There are always issues. From backcountry safety to environmental bureaucracy. We’re not afraid to dig to the core of some of mountain culture’s most pressing issues.
In this book review we look at Big Lonely Doug by Harley Rustad. It’s more than just a story of a lone fir tree; it’s about the history and ecology of our forests.
When skins and sweat are not enough to outrun the crowd, some ski tourers are heading for the sled. Are snowmobiles an inevitable mode of adventure for those yearning to go deeper and farther faster?
There sure is, bud. But thanks to its nose for toxins and consumer-protection laws, an Oregon lab is helping legitimize the state’s cannabis industry in ways not seen anywhere else.
Chelsie McCutcheon has seen poverty, addiction, and familial dysfunction. She is a shredder with spirit bridging the gap between kids and communities, on snow and soil.
Thirty years after the world watched British Columbia’s War in the Woods, Clayoquot Sound is stirring with unrest again. Amid Indigenous People’s struggle to steward the land and the resource sector’s goal to employ, a million annual visitors now stream to this delicate place, a land of beauty that was once off the radar but is now off the charts.
Mike Powell is a Seattle podcaster who delves into the stories and opinions of action-sports insiders and icons. Here’s why so many are tuning in to the Powell Movement.
The Columbia River is one of the most famous waterways in the world. In their latest film, the Sherpas explore its legacy from power generator to adventure playground.
Patrick Lucas is the founder of British Columbia’s Aboriginal Youth Mountain Bike Program. In this article he describes creating the unique mountain bike adventure park that’s now located just west of the town of Hope.
Washington state curbs development of Atlantic salmon farms but British Columbia continues to play along in the face of First Nations defiance. This is why.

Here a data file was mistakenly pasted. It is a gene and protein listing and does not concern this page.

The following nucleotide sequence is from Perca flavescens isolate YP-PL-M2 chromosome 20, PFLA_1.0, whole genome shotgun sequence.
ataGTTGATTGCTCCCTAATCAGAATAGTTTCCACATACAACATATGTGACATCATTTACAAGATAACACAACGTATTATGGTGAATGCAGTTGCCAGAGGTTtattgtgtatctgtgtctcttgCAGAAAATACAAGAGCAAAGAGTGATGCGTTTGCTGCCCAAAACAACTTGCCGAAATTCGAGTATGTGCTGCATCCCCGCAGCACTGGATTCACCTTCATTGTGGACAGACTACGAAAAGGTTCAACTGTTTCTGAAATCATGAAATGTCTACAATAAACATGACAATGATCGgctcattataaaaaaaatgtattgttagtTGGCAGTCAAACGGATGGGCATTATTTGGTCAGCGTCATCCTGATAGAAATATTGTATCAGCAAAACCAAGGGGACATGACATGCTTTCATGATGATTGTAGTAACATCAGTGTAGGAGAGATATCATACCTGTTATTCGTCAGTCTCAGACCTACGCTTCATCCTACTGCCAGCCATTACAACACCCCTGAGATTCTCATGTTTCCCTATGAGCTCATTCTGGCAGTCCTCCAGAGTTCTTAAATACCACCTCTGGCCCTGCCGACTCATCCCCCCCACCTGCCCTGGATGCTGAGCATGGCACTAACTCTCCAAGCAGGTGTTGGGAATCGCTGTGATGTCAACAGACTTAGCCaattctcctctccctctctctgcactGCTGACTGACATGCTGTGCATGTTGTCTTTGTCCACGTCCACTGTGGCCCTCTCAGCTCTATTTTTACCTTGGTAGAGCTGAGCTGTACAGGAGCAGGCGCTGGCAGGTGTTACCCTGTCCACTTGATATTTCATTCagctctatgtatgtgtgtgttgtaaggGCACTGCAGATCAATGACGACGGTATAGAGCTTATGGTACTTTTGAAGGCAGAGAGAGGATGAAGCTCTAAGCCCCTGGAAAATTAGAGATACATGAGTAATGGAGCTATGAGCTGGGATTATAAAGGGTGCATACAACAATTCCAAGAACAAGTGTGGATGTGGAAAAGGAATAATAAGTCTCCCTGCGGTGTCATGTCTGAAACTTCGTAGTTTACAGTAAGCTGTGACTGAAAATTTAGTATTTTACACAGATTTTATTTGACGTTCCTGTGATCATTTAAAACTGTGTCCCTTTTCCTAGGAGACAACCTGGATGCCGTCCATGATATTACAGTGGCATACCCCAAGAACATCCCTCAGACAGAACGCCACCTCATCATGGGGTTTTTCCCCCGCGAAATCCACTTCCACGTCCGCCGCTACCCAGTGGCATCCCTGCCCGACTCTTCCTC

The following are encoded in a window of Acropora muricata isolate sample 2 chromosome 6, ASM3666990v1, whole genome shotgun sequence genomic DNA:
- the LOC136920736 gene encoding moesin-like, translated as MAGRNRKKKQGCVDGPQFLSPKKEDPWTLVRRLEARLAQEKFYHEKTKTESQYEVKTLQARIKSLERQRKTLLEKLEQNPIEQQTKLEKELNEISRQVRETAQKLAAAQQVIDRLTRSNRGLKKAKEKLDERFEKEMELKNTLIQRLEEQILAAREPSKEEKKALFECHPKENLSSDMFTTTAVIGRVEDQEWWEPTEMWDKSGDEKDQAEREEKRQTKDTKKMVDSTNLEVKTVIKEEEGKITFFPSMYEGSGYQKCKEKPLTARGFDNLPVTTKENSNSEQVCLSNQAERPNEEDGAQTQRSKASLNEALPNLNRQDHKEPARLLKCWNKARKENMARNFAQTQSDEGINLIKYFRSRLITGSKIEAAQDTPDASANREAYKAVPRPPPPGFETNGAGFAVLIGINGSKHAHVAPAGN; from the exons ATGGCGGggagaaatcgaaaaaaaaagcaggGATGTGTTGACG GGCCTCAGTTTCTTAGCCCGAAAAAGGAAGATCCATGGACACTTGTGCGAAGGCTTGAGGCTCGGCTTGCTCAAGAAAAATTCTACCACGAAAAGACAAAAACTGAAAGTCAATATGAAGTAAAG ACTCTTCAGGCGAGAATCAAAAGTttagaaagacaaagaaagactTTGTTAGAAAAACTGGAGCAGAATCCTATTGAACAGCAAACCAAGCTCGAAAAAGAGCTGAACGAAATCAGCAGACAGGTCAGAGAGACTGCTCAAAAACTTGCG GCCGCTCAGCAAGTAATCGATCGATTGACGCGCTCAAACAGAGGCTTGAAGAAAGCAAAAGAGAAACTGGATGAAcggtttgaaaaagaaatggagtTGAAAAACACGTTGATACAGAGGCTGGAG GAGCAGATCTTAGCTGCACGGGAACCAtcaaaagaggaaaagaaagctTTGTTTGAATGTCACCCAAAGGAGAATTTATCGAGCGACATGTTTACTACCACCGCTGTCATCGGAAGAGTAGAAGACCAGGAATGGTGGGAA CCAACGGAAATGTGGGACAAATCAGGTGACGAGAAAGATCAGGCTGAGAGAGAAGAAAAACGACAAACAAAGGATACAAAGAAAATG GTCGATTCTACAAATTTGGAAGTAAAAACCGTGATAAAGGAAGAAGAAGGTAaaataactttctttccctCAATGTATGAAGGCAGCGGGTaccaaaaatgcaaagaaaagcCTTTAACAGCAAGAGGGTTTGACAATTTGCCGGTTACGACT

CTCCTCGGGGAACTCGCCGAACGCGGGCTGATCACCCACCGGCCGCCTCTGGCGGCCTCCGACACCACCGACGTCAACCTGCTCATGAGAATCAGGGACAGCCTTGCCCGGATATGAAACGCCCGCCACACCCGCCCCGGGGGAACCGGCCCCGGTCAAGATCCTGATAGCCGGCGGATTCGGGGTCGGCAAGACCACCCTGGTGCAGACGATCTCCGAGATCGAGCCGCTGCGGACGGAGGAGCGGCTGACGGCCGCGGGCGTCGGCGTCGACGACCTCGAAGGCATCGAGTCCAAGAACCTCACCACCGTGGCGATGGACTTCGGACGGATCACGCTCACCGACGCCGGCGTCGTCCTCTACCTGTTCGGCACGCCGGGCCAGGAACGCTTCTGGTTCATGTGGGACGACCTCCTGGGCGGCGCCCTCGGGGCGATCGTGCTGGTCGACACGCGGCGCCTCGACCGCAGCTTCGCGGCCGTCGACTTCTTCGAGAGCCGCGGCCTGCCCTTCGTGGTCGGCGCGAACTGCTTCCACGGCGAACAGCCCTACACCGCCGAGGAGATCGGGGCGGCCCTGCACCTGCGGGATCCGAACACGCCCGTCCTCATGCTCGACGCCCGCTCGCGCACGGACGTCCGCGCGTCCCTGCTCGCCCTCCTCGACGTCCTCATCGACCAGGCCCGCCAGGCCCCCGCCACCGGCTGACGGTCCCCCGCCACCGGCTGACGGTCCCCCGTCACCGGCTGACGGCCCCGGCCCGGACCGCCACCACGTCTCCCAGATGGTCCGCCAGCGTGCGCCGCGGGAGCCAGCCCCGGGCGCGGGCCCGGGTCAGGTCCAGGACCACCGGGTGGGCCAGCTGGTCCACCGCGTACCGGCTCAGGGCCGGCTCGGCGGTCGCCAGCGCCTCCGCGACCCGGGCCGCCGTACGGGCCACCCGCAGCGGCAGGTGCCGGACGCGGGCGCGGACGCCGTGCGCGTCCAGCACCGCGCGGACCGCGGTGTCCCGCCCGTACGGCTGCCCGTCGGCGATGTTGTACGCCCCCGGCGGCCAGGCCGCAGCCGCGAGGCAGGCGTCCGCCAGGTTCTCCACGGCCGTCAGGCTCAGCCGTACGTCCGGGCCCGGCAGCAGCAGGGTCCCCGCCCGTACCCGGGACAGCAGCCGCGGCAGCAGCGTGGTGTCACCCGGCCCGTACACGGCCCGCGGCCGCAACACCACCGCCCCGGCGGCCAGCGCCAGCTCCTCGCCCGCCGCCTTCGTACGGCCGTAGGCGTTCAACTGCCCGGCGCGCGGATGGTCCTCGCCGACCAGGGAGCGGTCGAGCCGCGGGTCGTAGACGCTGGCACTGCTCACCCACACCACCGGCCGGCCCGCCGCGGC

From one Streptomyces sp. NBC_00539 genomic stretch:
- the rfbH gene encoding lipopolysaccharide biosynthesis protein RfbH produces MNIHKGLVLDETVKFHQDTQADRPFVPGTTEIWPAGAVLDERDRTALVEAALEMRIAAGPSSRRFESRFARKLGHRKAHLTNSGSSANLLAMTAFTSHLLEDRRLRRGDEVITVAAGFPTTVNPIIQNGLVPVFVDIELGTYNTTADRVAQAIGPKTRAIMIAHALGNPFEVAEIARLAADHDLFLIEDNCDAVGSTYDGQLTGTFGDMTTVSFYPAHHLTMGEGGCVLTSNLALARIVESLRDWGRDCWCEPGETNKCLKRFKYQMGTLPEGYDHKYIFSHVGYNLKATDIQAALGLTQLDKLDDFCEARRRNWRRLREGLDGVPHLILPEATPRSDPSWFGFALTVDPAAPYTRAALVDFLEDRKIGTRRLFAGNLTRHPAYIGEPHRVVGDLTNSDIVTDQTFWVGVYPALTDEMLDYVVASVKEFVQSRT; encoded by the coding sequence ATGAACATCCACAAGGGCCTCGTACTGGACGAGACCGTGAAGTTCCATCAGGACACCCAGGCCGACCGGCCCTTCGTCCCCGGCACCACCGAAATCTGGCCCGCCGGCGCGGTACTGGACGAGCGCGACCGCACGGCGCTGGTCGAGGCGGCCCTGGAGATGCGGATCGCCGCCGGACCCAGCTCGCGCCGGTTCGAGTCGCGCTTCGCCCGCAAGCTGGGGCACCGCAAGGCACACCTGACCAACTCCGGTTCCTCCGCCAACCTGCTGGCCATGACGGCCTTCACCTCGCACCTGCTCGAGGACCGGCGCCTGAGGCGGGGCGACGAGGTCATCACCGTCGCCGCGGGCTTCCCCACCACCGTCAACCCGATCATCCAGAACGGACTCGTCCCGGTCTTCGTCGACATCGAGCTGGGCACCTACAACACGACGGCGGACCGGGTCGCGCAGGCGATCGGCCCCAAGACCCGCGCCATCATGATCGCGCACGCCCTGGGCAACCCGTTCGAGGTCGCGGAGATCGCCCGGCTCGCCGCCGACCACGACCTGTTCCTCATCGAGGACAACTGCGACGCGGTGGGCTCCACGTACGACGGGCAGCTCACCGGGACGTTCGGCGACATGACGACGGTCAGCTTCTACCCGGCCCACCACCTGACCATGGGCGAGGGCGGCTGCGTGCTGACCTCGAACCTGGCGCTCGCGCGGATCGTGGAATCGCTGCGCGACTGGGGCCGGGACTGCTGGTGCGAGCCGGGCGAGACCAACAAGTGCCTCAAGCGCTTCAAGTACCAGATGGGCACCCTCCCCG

Along the fertile banks of the Fraser River, kids are learning society’s rite to grow at Delta’s Farm Roots Mini School.
The founder of BC’s Aboriginal Youth Mountain Bike Program on how building mountain bike trails is redefining the First Nations experience.
Patrick Lucas is the founder of British Columbia’s Aboriginal Youth Mountain Bike Program. In this article he describes how mountain biking has impacted the Simpcw First Nation, the People of the Thompson River.
Patrick Lucas is the founder of British Columbia’s Aboriginal Youth Mountain Bike Program, which we are huge fans of. This is the first in a series by him about the importance of this ground-breaking program.
For the first time in its 50-year history, the Columbia River Treaty is up for renegotiation. CBC journalist Bob Keating examines the history and next steps of the contract between the Kootenays, Canada and the USA in a world more thirsty than ever for the power of water.
En route to her PH.D., a formidable researcher has made surprising discoveries about how first nations managed forest fires, and in doing so, answered the…
Brew your own beer, go to town. Brew your own liquor, go to jail. A legal beagle master distiller from the shores of Puget Sound…
We live in a country that was built upon the fur trade. And even though it no longer retains the same commercial importance, it’s still…
When affordability and authenticity vanish beneath gentrification, what happens to home? An observant urban crooner packs his suitcase full of blues. By Alex Hudson “Will…
Romantically synonymous with warmth, nature and nocturnal bliss, the wood-burning fire has stoked human evolution for eons. But a series of air-quality studies spanning from…